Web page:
The requirement for developers to deliver a minimum 10% biodiversity uplift associated with their sites takes effect from January next year.

This is known as biodiversity net gain (BNG) and its imminent roll out has seen a confusing range of offers made to landowners from third-party operators to deal with BNG units created on farmland.

Open-market broker and chartered surveyor Hugh Townsend compares the option of letting land to a third party, a BNG operator, with creating and selling your own BNG units.

Leasing land to a BNG operator


  • Annual payments to landowner/farmer for 30 years regardless of whether BNG units have sold.
  • Rental income for land on which the operator will usually take a farm business tenancy (FBT).
  • Payments usually available to landowner for carrying out habitat enhancement and creation works on behalf of the operator and for maintenance once the habitats are established.
  • Habitat management may be carried out by the operator if the landowner does not want to do this but this will reduce payments to the landowner significantly, in some cases by up to 80%.
  • Costs of surveys to establish baseline, and other fees paid for by operator other than for any independent advice sought by the landowner (sometimes a contribution to this can also be made by the operator).
  • Potential for relatively small signing-up bonus.
  • Payment monies held in escrow, in trust or secured via a financial bond to ensure these are available for the landowner in future.
  • Most operators have in-house expertise on ecological aims and objectives and howto achieve them.
  • If for whatever reason a BNG habitat bank cannot be achieved within a set timescale (usually a few years), the landowner is likely to have received annual payments over those years but will not receive further payments.
  • The obligation is on the operator rather than the landowner to provide proof of financial security for the 30-year term.
  • Models differ – some offer the option to roll up annual rental as an advance sum at a reduced amount (often 50%) when land has been successfully entered into a habitat bank.


  • Landowner’s share of gross BNG unit sale proceeds is far smaller than when the landowner sells units independently on the open market. With the higher payments included for carrying out habitat works, some leases are paying landowners the equivalent of just 5% of the gross sale proceeds at today’s value after accounting for the effect of payment being staged over 30 years.
  • Reliance on the financial standing of a third party to continue to make annual or other payments.
  • Potential conflict of interest if operator also acts as the “responsible body”.
  • If there is a problem with financial security of an operator or its guarantees, the landowner will still be responsible for delivering the remainder of the 30-year habitat obligations of the Section 106 agreement or conservation covenant attached to the land.
  • Liability for creating the habitat units can rest with the landowner if leasing and the risks can be as great as with the do-it-yourself model.
  • Potential for differences between what the operator wants to achieve on the land and the approach the landowner would like to take using their own ecological advice.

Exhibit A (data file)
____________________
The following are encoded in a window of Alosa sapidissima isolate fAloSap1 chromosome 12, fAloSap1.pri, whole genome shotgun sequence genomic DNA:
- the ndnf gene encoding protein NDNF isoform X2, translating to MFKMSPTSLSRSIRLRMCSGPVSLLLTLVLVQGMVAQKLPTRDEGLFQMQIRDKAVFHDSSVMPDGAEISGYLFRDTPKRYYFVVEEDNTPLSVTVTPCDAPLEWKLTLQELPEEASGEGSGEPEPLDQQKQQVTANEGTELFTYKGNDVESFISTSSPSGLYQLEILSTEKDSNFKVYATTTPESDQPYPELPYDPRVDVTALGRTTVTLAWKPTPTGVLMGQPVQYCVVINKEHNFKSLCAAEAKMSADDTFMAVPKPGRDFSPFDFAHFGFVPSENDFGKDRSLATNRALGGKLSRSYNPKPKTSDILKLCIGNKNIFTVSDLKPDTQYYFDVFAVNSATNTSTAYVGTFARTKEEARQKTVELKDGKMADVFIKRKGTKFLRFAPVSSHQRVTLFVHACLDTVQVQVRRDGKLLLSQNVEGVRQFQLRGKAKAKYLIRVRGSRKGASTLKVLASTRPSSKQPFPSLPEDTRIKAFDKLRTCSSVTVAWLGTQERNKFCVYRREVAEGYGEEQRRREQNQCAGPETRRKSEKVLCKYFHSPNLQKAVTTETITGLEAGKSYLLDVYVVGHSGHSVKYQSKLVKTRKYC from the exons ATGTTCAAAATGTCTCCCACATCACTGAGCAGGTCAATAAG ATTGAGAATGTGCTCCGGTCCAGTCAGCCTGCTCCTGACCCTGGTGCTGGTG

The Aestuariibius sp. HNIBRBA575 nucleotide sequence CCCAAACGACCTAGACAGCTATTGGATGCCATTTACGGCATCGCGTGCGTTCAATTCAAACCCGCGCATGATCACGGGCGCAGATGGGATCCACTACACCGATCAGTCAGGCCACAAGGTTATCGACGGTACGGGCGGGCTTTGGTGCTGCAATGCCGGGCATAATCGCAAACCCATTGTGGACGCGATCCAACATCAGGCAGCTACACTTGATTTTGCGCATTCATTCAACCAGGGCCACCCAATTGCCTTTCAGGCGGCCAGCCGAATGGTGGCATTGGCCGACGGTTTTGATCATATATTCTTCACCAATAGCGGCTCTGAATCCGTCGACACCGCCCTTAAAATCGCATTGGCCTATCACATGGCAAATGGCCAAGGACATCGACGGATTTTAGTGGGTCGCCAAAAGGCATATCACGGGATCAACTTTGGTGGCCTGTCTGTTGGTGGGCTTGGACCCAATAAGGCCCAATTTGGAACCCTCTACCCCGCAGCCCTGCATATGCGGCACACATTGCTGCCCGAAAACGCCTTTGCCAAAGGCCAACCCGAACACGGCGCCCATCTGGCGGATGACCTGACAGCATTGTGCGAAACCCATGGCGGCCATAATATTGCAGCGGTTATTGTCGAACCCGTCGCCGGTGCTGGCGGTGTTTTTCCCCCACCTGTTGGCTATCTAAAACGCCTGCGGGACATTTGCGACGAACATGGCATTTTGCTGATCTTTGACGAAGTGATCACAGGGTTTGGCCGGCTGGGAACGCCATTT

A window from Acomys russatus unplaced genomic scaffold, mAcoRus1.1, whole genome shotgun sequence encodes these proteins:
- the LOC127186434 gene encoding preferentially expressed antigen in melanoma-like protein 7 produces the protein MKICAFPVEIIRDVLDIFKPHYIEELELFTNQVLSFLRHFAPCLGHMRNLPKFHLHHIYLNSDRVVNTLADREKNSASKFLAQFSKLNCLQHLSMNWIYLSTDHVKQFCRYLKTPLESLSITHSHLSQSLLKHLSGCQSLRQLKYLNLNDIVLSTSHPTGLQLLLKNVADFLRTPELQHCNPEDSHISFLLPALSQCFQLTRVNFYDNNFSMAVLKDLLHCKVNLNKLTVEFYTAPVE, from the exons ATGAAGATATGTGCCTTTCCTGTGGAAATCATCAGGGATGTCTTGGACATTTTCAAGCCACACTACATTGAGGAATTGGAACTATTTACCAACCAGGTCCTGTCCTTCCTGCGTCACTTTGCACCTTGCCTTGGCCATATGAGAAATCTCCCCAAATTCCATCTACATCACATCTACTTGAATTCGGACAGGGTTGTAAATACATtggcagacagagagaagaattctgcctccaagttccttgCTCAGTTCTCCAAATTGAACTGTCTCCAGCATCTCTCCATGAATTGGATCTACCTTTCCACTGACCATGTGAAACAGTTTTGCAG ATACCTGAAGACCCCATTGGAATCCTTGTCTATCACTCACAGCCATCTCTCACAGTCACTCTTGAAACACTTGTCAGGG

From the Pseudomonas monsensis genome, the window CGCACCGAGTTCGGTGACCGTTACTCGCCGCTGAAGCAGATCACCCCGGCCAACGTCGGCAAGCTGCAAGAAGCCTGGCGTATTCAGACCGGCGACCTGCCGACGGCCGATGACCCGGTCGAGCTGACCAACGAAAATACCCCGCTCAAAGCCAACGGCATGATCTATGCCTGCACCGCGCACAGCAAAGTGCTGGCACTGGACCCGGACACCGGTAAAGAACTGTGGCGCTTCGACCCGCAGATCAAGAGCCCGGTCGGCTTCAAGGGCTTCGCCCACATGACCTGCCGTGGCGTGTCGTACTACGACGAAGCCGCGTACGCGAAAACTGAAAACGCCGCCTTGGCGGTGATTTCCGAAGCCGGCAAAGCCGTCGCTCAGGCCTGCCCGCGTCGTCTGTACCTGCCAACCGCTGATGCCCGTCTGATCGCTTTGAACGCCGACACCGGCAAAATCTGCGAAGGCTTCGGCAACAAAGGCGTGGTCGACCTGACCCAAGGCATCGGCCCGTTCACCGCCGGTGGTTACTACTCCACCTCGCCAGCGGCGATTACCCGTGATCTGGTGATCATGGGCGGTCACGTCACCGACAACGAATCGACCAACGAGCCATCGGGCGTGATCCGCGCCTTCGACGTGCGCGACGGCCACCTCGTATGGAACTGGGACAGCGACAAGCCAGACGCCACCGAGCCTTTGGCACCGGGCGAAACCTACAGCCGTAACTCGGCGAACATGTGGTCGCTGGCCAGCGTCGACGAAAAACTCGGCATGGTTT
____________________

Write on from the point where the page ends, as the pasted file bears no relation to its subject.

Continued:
• If there are break clauses this may mean the FBT does not run to the full term if the land is not successfully entered into a habitat bank.
  • The sale proceeds from the BNG units will sometimes lead to a further payment for the landowner once a certain threshold of sale proceeds is reached, but only after the operator has received up to 10 times the value of the payments to be made to the landowner at today’s value.
  • Some BNG agreements on a leased basis also entitle the operator access to other natural capital assets and to keep the sale proceeds from those assets – for example, carbon and nutrient neutrality.

Create and sell BNG units on open market


  • Receive all proceeds from your sold units upfront, once a BNG report is completed showing the number of units to be created on the site. Before taking into account the cost of habitat works, the landowner should be receiving 90% of the gross BNG unit sale proceeds after broker commission and other transfer costs, such as legal and conveyancing.
  • Retain full control over your land.
  • Decision when to sell units and commit to 30-year obligations remains with landowner.


  • Income from BNG unit sales is dependent on finding a buyer and completing sales.
  • Cost of habitat improvements/enhancements needs careful budgeting and planning. The landowner will be carrying the risk of this and of achieving the promised habitat to deliver the BNG credits. There is substantial financial risk if BNG units are not achieved, so one should not be too over-ambitious with the habitat to be created or its ongoing condition.
  • Need to fund baseline survey, with BNG report, registration cost for the habitat and associated fees, cost of monitoring the habitat (as yet unknown in most cases)paying sales commission to broker, conveyancing and any other professional fees.
Advice on models and tax
Professional advice is recommended to assess the options, models and routes to providing
biodiversity units. The tax consequences are also not yet clear.A government consultation on the tax implications of long-term environmental uses of land closed on
9 June – the tax policy resulting from this is yet to be announced.


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